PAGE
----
Tuesday I hustled out to my car early so that I would have time for a holy 15 minutes prior to heading home. I zoom to the chapel. I park. I walk briskly to the back door of the church near the Adoration chapel. It is locked. I peek inside the window kind of creepily. Right! There is another door along the side. I've been outside for a whole 30 seconds by this point and am getting cold, so I start to hightail it to the side door. As this was ongoing, another car had zipped into the parking lot and made a big sweeping motion to back into the parking spot that I was currently transversing. I was already in the middle of the spot, so it's not like I could go anywhere except to hurry to the other side. Which is what I did, making a "sorry!" face as I did so, but they still nearly mowed me down. :0 But I made it to the side door unscathed, and...it too was locked.

!

This time I wasn't at all subtle about peering in the windows, and I saw a large sign hung on the chapel door saying that it was closed "for construction in the church hallway," whatever that means. So that was a huge bummer, but it did open back up yesterday, so I stopped then. No zoomy cars in the parking lot, so all was well. I love Adoration. It's not like I ever see visions or hear voices when I'm in there or anything, but I feel like the rest of the week following that is just smoother and it's more clear to me what decisions I should make along the way. So, that's going well. :)

For the kids, I mentioned this "saint theme" idea I had. Henry mentioned that he'd like a St. Stephen wooden peg doll to add to his collection, so I've made St. Stephen his theme for the year. :) What I plan to do is read his story with Henry throughout the year in all of the various saint books that he has, and then gift him with some St. Stephen sacramentals as a way of remembering his example. I'm going to ask my favorite Etsy saint doll artist, Gary of St. Luke's Brush, to paint him a St. Stephen doll. He doesn't have a current listing for St. Stephen, but he'll custom make whatever saint you ask, and it would be similar in style to this handsome St. Francis de Sales:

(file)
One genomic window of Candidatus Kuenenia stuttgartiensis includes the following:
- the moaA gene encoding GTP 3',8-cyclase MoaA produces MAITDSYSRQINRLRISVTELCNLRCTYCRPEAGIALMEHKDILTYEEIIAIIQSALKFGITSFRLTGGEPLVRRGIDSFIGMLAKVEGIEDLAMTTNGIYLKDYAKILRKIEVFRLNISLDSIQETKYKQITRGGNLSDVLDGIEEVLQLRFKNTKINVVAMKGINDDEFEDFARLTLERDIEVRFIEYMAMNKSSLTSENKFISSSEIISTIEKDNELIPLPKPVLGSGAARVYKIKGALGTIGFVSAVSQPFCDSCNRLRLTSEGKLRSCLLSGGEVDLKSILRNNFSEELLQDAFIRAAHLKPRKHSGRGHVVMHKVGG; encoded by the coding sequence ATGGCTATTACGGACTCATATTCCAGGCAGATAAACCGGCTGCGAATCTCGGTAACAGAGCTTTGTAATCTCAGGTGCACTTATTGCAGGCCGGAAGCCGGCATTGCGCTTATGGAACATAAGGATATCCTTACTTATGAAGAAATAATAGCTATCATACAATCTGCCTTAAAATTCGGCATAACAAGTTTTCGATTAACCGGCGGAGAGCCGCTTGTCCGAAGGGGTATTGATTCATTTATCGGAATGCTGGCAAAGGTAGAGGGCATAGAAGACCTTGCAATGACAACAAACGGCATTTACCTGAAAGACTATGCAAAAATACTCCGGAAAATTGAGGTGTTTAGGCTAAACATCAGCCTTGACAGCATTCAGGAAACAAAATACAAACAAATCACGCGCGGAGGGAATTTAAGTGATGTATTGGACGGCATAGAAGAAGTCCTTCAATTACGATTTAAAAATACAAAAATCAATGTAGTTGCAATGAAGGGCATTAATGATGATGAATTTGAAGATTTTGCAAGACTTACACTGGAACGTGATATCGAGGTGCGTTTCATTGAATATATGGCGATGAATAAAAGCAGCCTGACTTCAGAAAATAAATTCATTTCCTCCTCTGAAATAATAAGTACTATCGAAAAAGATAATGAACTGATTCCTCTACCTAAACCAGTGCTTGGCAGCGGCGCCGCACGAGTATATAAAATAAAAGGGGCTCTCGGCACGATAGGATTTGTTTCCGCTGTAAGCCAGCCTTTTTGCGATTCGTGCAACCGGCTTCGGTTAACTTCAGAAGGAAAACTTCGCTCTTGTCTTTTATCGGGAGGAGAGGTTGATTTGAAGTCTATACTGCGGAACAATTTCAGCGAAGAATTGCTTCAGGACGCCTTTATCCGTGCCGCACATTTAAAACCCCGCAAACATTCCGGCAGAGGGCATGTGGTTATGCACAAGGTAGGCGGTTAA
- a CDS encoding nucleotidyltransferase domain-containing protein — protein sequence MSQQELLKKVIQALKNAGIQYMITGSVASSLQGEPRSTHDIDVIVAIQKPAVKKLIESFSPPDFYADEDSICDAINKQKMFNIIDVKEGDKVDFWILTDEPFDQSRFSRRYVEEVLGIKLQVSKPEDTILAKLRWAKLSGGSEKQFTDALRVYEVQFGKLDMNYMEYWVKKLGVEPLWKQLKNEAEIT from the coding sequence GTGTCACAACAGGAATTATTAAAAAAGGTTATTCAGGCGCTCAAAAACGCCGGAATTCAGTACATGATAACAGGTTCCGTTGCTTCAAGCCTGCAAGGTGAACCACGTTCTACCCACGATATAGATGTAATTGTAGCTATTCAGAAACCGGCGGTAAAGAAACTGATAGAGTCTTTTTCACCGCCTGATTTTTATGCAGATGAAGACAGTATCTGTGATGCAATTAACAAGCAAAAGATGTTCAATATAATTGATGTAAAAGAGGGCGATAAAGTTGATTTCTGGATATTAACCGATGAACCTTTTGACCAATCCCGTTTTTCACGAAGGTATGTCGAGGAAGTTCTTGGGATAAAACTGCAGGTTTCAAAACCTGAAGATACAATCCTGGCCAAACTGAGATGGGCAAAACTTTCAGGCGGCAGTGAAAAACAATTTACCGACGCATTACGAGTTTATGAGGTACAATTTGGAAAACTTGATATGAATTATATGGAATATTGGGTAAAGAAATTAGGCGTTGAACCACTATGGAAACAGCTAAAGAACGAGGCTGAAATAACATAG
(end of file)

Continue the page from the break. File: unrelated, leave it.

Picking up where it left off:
I also have a St. Stephen rosary for him, created by Allison of Rosaries by Allison:


Anne's theme is Our Lady of Lourdes. She's a huge fan of Our Lady (Our Lady Star of the Sea is a real favorite of hers), so I thought this would be a nice one for her. We'll read her story, and she'll receive a felt Our Lady of Lourdes in her Easter basket (shop is Saintly Silver on Etsy):


And an Our Lady of Lourdes rosary:


I'm planning to emphasize these feast days this year, so December 26th for St. Stephen, and upcoming February 11th for Our Lady of Lourdes. In fact, I'm planning on praying the Our Lady of Lourdes novena and trying to include Anne in that as much as I can, I will report in on how that goes. :)

I have some other saint ideas for the kids this year, the first of which involves the feast of St. Blaise, February 3rd. I will devote a whole post to St. Blaise in about two weeks, just after his novena starts on January 25th!

What are your saint traditions with your kids, or that you grew up with? Do report in the comments. :)